In reality, an amphibious trailer like the MiniBig is not a novelty even on the U.S. or European market. The Sealander, designed by Daniel Straub for the company of the same name, and sold out of Germany since 2014, employs the same principles and similar form factor, to outstanding results. It is perhaps the most famous amphibious trailer in the world.
Without a doubt, there is a very small niche on the market for this type of vehicle, which remains of high interest to weekend warriors looking to get an all-in-one solution for their adventures, whether they’re on dry land or out on the calm waters of a lake. These weekend warriors must also be very well-heeled, because niche products are always priced above average.
The MiniBig measures 439 cm (14.4 feet) in total length, including the hitch, 164 cm (5.38 feet) in width, and 193 cm (6.33 feet) in height. It features two openings on either end, which come very in handy during water operation, offering cross-ventilation and preventing the interior from turning into a legit greenhouse. Unlike the Sealander we covered on a previous occasion, there is no skylight integrated into the roof.
The interior is modular, offering maximum functionality depending on the time of day. There’s a small kitchen block with a sink and some storage, and another unit where you could place a small cooker and some more kitchen stuff. During the day, you have two benches facing each other and a small table, while at night, the entire surface turns into a bed. This sounds more complex than it is in reality: this is a small area that aims to offer home-like functionality, so everything is downsized to the maximum.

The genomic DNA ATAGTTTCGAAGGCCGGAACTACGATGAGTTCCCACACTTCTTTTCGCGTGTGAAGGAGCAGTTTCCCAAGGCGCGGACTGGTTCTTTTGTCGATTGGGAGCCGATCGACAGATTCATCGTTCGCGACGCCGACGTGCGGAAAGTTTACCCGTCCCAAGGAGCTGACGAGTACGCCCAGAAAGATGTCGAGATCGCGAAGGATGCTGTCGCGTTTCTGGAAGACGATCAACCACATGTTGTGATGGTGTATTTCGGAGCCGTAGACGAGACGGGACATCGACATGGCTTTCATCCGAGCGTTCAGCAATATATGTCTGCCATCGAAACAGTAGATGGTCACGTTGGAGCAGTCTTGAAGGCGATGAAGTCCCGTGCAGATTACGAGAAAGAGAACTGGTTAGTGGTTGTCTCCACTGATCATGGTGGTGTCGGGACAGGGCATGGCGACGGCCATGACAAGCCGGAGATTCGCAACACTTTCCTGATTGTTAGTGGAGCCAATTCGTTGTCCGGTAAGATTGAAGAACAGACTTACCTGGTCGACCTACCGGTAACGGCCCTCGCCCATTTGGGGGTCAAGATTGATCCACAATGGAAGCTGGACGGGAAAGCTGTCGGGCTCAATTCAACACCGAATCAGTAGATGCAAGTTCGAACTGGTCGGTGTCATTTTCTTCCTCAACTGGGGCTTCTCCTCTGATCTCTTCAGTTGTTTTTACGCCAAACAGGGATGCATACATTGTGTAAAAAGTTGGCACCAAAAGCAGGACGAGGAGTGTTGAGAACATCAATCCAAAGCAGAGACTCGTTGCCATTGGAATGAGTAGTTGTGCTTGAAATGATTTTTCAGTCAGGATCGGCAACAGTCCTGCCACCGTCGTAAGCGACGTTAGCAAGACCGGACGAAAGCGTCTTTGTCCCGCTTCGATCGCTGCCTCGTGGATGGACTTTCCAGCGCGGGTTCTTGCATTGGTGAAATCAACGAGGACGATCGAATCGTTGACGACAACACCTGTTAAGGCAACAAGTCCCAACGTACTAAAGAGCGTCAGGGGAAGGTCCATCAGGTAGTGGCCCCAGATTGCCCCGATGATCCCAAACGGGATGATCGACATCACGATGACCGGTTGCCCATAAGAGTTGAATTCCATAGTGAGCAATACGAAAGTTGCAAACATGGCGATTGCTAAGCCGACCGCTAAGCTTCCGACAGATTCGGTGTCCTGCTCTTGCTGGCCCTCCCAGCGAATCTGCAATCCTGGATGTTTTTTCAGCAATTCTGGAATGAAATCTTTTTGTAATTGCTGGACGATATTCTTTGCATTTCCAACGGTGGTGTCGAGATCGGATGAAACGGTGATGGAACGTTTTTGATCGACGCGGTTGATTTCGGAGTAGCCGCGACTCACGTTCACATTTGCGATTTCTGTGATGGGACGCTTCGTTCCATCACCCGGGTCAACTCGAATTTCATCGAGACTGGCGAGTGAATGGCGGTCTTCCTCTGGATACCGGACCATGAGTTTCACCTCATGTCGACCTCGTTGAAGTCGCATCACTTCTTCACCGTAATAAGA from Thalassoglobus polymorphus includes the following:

According to the maker, the MiniBig can sleep three people before buoyancy becomes an issue. It’s perhaps for the best if they’re of a more slender constitution, or there will be little room left to move around in your sleep.
Moreover, due to its small size and light-weight, the MiniBig can be towed without a license, and can be used on the water with just a small boat operation license, at least in Japan. If the outboard you choose is less than 5 hp (3.7 kW), then you won’t need a ship inspection, either. Put it differently, the MiniBig is so small that it’s able to skirt certain local regulations, and is thus more convenient than a boat on a trailer.
The MiniBig can be just as convenient on the road, as a camper, with the same condition that you’re not particularly picky about on-the-road accommodation. Based on the video available at the bottom of the page, it can even serve as a storage room for all your gear.
Pricing for such an amphibious trailer starts at ¥2,280,000, which is a little over $17,600 at the current exchange rate. If you add the outboard engine, entertainment options like a TV and speakers, and other necessary stuff, you’re looking at a much higher bill, and by the time you’re done, you’ll probably be wondering whether such a 2-in-1 solution is worth the hassle.